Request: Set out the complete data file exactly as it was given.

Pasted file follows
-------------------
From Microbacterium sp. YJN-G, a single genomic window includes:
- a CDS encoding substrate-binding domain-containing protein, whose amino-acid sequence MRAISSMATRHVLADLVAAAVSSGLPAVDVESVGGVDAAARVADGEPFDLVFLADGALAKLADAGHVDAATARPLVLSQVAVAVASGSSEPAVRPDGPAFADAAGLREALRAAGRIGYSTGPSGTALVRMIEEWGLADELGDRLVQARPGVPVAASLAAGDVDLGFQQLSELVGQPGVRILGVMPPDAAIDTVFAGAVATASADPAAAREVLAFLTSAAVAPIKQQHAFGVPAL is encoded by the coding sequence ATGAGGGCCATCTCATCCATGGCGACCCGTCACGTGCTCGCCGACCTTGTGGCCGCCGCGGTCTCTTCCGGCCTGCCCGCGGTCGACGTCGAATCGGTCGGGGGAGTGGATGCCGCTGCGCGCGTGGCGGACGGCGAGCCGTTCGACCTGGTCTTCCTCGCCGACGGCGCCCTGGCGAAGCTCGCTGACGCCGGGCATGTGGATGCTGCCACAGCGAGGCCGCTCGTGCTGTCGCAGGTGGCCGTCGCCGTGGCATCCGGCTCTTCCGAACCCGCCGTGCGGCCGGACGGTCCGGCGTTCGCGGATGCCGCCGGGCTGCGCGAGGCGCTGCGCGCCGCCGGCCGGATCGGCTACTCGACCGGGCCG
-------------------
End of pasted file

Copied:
From Microbacterium sp. YJN-G, a single genomic window includes:
- a CDS encoding substrate-binding domain-containing protein, whose amino-acid sequence MRAISSMATRHVLADLVAAAVSSGLPAVDVESVGGVDAAARVADGEPFDLVFLADGALAKLADAGHVDAATARPLVLSQVAVAVASGSSEPAVRPDGPAFADAAGLREALRAAGRIGYSTGPSGTALVRMIEEWGLADELGDRLVQARPGVPVAASLAAGDVDLGFQQLSELVGQPGVRILGVMPPDAAIDTVFAGAVATASADPAAAREVLAFLTSAAVAPIKQQHAFGVPAL is encoded by the coding sequence ATGAGGGCCATCTCATCCATGGCGACCCGTCACGTGCTCGCCGACCTTGTGGCCGCCGCGGTCTCTTCCGGCCTGCCCGCGGTCGACGTCGAATCGGTCGGGGGAGTGGATGCCGCTGCGCGCGTGGCGGACGGCGAGCCGTTCGACCTGGTCTTCCTCGCCGACGGCGCCCTGGCGAAGCTCGCTGACGCCGGGCATGTGGATGCTGCCACAGCGAGGCCGCTCGTGCTGTCGCAGGTGGCCGTCGCCGTGGCATCCGGCTCTTCCGAACCCGCCGTGCGGCCGGACGGTCCGGCGTTCGCGGATGCCGCCGGGCTGCGCGAGGCGCTGCGCGCCGCCGGCCGGATCGGCTACTCGACCGGGCCG